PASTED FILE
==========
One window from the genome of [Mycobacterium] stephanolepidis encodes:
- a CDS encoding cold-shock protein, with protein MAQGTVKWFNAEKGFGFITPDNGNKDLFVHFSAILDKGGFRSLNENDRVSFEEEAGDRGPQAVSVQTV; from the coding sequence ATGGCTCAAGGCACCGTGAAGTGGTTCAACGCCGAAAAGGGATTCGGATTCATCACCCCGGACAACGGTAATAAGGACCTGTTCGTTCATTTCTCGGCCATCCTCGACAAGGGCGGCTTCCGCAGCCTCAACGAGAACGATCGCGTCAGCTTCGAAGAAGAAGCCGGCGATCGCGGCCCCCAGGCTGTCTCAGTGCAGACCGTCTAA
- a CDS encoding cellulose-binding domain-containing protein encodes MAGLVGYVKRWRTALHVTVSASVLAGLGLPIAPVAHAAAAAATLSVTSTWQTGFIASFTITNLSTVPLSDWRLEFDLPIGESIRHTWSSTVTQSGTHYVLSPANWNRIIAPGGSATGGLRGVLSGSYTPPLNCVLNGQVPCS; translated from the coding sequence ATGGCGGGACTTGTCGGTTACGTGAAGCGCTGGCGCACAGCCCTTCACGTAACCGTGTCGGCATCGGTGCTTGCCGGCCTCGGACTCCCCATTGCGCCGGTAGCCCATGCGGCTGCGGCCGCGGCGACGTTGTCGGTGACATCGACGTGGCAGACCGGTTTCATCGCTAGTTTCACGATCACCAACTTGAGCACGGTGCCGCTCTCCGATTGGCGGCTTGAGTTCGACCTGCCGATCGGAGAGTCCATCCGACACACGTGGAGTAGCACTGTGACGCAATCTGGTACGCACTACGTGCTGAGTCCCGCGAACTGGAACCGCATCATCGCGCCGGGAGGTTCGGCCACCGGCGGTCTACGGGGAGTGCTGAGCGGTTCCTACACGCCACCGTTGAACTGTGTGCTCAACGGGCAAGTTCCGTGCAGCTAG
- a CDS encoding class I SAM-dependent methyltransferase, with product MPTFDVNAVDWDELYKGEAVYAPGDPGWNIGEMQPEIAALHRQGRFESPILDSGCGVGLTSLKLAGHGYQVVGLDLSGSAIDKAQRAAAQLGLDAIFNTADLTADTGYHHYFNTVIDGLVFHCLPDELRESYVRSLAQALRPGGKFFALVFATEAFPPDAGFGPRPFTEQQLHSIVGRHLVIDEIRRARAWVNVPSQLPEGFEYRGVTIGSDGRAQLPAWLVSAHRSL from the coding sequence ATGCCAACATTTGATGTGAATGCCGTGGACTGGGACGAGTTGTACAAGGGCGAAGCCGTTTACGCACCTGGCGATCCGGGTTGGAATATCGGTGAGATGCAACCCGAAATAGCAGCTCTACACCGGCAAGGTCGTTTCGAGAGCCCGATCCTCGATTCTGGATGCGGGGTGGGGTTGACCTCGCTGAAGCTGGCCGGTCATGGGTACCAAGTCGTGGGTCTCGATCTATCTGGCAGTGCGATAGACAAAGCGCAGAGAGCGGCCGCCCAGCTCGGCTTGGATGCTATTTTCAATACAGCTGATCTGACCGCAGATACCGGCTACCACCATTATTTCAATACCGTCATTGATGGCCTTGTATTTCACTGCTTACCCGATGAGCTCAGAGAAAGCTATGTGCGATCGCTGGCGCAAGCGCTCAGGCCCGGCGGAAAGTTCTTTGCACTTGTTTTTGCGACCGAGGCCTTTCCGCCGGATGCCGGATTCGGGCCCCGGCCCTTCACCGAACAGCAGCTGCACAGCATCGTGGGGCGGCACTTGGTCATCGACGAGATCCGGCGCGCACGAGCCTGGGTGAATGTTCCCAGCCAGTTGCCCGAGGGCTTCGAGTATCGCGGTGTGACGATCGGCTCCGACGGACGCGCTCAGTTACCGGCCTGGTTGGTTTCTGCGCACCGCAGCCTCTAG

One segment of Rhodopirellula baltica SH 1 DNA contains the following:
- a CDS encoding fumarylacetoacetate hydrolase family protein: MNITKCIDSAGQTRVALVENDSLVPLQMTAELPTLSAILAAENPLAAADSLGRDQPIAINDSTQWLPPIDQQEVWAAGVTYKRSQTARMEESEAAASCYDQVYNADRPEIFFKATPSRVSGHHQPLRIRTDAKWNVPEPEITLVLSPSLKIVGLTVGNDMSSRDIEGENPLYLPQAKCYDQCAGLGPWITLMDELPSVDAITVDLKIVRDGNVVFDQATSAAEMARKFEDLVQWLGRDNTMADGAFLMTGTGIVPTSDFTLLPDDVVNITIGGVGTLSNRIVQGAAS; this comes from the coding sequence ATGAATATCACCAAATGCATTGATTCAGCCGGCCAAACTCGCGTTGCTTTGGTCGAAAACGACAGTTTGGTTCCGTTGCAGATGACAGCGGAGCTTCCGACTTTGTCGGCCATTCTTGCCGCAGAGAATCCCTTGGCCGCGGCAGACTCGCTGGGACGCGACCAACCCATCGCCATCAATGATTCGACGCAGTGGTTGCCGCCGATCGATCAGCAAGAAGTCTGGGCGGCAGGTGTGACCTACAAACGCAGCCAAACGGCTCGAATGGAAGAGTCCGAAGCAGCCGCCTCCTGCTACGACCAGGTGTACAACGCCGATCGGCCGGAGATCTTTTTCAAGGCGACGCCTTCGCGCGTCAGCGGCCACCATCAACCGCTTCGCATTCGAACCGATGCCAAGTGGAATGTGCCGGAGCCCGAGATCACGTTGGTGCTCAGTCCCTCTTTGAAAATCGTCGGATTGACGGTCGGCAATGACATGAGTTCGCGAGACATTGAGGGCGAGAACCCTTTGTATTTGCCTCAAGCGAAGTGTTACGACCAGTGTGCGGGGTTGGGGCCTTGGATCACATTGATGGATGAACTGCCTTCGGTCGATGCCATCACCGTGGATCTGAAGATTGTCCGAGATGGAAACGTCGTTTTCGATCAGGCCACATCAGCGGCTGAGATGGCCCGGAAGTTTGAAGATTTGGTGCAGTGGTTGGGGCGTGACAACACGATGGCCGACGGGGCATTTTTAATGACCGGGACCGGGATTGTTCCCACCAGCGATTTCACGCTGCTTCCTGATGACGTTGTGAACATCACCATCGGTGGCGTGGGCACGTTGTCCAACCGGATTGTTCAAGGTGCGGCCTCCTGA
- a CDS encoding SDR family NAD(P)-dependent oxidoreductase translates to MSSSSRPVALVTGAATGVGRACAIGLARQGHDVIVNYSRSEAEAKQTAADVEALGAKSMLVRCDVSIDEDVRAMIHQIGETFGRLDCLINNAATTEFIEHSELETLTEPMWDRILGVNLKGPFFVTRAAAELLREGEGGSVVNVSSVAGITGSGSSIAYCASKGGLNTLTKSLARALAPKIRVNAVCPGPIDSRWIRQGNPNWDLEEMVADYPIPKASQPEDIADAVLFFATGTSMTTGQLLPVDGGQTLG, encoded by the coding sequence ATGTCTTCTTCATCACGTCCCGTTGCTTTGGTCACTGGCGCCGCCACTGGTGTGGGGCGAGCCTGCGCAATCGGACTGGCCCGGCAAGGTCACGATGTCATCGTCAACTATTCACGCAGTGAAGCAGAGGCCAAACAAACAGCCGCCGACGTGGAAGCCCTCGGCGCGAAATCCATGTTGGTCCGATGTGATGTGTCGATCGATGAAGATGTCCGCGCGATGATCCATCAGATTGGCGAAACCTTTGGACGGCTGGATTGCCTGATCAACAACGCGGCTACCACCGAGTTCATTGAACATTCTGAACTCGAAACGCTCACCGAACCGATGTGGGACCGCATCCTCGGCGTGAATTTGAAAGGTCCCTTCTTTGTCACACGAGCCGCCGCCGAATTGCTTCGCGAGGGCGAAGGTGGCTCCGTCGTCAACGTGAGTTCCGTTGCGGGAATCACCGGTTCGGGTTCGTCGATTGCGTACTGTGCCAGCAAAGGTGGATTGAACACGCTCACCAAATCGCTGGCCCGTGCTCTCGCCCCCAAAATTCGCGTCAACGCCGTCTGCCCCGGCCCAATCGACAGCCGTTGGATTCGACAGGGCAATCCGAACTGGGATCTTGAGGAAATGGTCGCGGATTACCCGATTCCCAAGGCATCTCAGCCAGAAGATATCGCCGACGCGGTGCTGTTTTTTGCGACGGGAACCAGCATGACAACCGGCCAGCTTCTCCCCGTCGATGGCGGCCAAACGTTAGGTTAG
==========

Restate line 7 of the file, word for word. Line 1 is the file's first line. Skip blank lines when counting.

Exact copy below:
- a CDS encoding SDR family NAD(P)-dependent oxidoreductase translates to MSSSSRPVALVTGAATGVGRACAIGLARQGHDVIVNYSRSEAEAKQTAADVEALGAKSMLVRCDVSIDEDVRAMIHQIGETFGRLDCLINNAATTEFIEHSELETLTEPMWDRILGVNLKGPFFVTRAAAELLREGEGGSVVNVSSVAGITGSGSSIAYCASKGGLNTLTKSLARALAPKIRVNAVCPGPIDSRWIRQGNPNWDLEEMVADYPIPKASQPEDIADAVLFFATGTSMTTGQLLPVDGGQTLG, encoded by the coding sequence ATGTCTTCTTCATCACGTCCCGTTGCTTTGGTCACTGGCGCCGCCACTGGTGTGGGGCGAGCCTGCGCAATCGGACTGGCCCGGCAAGGTCACGATGTCATCGTCAACTATTCACGCAGTGAAGCAGAGGCCAAACAAACAGCCGCCGACGTGGAAGCCCTCGGCGCGAAATCCATGTTGGTCCGATGTGATGTGTCGATCGATGAAGATGTCCGCGCGATGATCCATCAGATTGGCGAAACCTTTGGACGGCTGGATTGCCTGATCAACAACGCGGCTACCACCGAGTTCATTGAACATTCTGAACTCGAAACGCTCACCGAACCGATGTGGGACCGCATCCTCGGCGTGAATTTGAAAGGTCCCTTCTTTGTCACACGAGCCGCCGCCGAATTGCTTCGCGAGGGCGAAGGTGGCTCCGTCGTCAACGTGAGTTCCGTTGCGGGAATCACCGGTTCGGGTTCGTCGATTGCGTACTGTGCCAGCAAAGGTGGATTGAACACGCTCACCAAATCGCTGGCCCGTGCTCTCGCCCCCAAAATTCGCGTCAACGCCGTCTGCCCCGGCCCAATCGACAGCCGTTGGATTCGACAGGGCAATCCGAACTGGGATCTTGAGGAAATGGTCGCGGATTACCCGATTCCCAAGGCATCTCAGCCAGAAGATATCGCCGACGCGGTGCTGTTTTTTGCGACGGGAACCAGCATGACAACCGGCCAGCTTCTCCCCGTCGATGGCGGCCAAACGTTAGGTTAG